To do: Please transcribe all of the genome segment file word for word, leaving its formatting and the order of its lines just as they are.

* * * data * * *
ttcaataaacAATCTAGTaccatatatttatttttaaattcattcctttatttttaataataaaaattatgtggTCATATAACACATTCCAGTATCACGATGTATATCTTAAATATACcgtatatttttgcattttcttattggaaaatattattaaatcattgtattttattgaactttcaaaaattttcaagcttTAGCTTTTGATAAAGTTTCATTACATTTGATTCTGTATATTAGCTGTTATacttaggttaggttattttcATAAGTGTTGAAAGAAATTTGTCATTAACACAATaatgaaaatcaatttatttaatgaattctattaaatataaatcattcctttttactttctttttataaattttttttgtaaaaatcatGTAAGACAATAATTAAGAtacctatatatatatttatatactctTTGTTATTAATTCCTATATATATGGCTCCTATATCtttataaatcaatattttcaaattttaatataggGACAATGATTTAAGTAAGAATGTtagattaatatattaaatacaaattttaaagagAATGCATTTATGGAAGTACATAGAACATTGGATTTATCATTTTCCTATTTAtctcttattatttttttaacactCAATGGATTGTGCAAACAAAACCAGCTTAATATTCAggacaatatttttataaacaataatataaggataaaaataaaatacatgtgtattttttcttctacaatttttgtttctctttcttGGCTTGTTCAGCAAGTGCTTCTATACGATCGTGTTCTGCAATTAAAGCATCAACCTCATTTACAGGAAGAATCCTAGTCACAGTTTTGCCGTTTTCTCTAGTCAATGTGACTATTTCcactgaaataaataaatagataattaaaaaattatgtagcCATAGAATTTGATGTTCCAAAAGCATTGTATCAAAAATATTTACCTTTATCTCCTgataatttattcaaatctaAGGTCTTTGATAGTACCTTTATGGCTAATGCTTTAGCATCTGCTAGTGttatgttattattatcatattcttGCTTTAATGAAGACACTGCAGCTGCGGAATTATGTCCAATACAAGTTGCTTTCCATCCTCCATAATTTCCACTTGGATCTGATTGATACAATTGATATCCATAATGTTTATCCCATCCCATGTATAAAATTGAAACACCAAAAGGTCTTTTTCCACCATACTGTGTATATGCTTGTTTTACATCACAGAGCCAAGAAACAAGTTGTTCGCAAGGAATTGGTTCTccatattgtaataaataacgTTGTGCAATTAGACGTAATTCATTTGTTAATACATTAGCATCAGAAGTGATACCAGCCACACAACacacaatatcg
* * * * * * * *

ttcaataaacAATCTAGTaccatatatttatttttaaattcattcctttatttttaataataaaaattatgtggTCATATAACACATTCCAGTATCACGATGTATATCTTAAATATACcgtatatttttgcattttcttattggaaaatattattaaatcattgtattttattgaactttcaaaaattttcaagcttTAGCTTTTGATAAAGTTTCATTACATTTGATTCTGTATATTAGCTGTTATacttaggttaggttattttcATAAGTGTTGAAAGAAATTTGTCATTAACACAATaatgaaaatcaatttatttaatgaattctattaaatataaatcattcctttttactttctttttataaattttttttgtaaaaatcatGTAAGACAATAATTAAGAtacctatatatatatttatatactctTTGTTATTAATTCCTATATATATGGCTCCTATATCtttataaatcaatattttcaaattttaatataggGACAATGATTTAAGTAAGAATGTtagattaatatattaaatacaaattttaaagagAATGCATTTATGGAAGTACATAGAACATTGGATTTATCATTTTCCTATTTAtctcttattatttttttaacactCAATGGATTGTGCAAACAAAACCAGCTTAATATTCAggacaatatttttataaacaataatataaggataaaaataaaatacatgtgtattttttcttctacaatttttgtttctctttcttGGCTTGTTCAGCAAGTGCTTCTATACGATCGTGTTCTGCAATTAAAGCATCAACCTCATTTACAGGAAGAATCCTAGTCACAGTTTTGCCGTTTTCTCTAGTCAATGTGACTATTTCcactgaaataaataaatagataattaaaaaattatgtagcCATAGAATTTGATGTTCCAAAAGCATTGTATCAAAAATATTTACCTTTATCTCCTgataatttattcaaatctaAGGTCTTTGATAGTACCTTTATGGCTAATGCTTTAGCATCTGCTAGTGttatgttattattatcatattcttGCTTTAATGAAGACACTGCAGCTGCGGAATTATGTCCAATACAAGTTGCTTTCCATCCTCCATAATTTCCACTTGGATCTGATTGATACAATTGATATCCATAATGTTTATCCCATCCCATGTATAAAATTGAAACACCAAAAGGTCTTTTTCCACCATACTGTGTATATGCTTGTTTTACATCACAGAGCCAAGAAACAAGTTGTTCGCAAGGAATTGGTTCTccatattgtaataaataacgTTGTGCAATTAGACGTAATTCATTTGTTAATACATTAGCATCAGAAGTGATACCAGCCACACAACacacaatatcg